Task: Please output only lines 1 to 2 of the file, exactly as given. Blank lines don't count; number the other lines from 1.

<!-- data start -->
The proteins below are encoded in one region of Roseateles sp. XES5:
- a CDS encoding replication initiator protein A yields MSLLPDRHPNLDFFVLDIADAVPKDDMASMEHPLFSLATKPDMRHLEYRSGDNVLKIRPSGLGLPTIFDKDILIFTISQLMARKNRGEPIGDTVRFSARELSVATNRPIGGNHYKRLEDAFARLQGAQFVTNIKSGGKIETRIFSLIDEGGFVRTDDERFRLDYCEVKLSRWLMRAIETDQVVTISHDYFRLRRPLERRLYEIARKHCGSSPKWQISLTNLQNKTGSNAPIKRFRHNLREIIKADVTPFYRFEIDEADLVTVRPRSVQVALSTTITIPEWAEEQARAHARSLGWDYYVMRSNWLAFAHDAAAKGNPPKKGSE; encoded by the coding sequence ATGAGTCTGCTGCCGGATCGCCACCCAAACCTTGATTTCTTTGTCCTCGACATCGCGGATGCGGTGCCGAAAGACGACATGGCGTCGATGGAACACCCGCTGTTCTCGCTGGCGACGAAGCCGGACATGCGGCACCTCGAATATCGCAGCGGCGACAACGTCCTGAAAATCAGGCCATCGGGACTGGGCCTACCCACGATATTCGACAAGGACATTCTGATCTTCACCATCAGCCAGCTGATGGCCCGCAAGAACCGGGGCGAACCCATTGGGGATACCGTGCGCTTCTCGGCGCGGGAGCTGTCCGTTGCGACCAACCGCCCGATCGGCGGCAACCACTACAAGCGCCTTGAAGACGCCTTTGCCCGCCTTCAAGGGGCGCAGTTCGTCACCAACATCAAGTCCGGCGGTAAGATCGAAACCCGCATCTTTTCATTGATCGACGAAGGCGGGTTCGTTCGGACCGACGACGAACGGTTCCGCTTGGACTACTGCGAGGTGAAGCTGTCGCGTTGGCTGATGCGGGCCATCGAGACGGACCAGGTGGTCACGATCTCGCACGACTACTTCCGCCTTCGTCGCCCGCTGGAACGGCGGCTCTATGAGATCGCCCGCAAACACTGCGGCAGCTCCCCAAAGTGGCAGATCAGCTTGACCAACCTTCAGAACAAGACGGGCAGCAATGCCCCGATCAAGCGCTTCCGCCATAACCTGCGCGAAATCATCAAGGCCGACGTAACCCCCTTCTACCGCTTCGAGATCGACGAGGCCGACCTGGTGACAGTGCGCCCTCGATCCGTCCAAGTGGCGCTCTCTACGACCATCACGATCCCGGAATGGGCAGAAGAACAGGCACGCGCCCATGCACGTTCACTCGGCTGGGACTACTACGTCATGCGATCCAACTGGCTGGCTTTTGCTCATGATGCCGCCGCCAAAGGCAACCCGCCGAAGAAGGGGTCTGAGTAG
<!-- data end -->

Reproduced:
The proteins below are encoded in one region of Roseateles sp. XES5:
- a CDS encoding replication initiator protein A yields MSLLPDRHPNLDFFVLDIADAVPKDDMASMEHPLFSLATKPDMRHLEYRSGDNVLKIRPSGLGLPTIFDKDILIFTISQLMARKNRGEPIGDTVRFSARELSVATNRPIGGNHYKRLEDAFARLQGAQFVTNIKSGGKIETRIFSLIDEGGFVRTDDERFRLDYCEVKLSRWLMRAIETDQVVTISHDYFRLRRPLERRLYEIARKHCGSSPKWQISLTNLQNKTGSNAPIKRFRHNLREIIKADVTPFYRFEIDEADLVTVRPRSVQVALSTTITIPEWAEEQARAHARSLGWDYYVMRSNWLAFAHDAAAKGNPPKKGSE; encoded by the coding sequence ATGAGTCTGCTGCCGGATCGCCACCCAAACCTTGATTTCTTTGTCCTCGACATCGCGGATGCGGTGCCGAAAGACGACATGGCGTCGATGGAACACCCGCTGTTCTCGCTGGCGACGAAGCCGGACATGCGGCACCTCGAATATCGCAGCGGCGACAACGTCCTGAAAATCAGGCCATCGGGACTGGGCCTACCCACGATATTCGACAAGGACATTCTGATCTTCACCATCAGCCAGCTGATGGCCCGCAAGAACCGGGGCGAACCCATTGGGGATACCGTGCGCTTCTCGGCGCGGGAGCTGTCCGTTGCGACCAACCGCCCGATCGGCGGCAACCACTACAAGCGCCTTGAAGACGCCTTTGCCCGCCTTCAAGGGGCGCAGTTCGTCACCAACATCAAGTCCGGCGGTAAGATCGAAACCCGCATCTTTTCATTGATCGACGAAGGCGGGTTCGTTCGGACCGACGACGAACGGTTCCGCTTGGACTACTGCGAGGTGAAGCTGTCGCGTTGGCTGATGCGGGCCATCGAGACGGACCAGGTGGTCACGATCTCGCACGACTACTTCCGCCTTCGTCGCCCGCTGGAACGGCGGCTCTATGAGATCGCCCGCAAACACTGCGGCAGCTCCCCAAAGTGGCAGATCAGCTTGACCAACCTTCAGAACAAGACGGGCAGCAATGCCCCGATCAAGCGCTTCCGCCATAACCTGCGCGAAATCATCAAGGCCGACGTAACCCCCTTCTACCGCTTCGAGATCGACGAGGCCGACCTGGTGACAGTGCGCCCTCGATCCGTCCAAGTGGCGCTCTCTACGACCATCACGATCCCGGAATGGGCAGAAGAACAGGCACGCGCCCATGCACGTTCACTCGGCTGGGACTACTACGTCATGCGATCCAACTGGCTGGCTTTTGCTCATGATGCCGCCGCCAAAGGCAACCCGCCGAAGAAGGGGTCTGAGTAG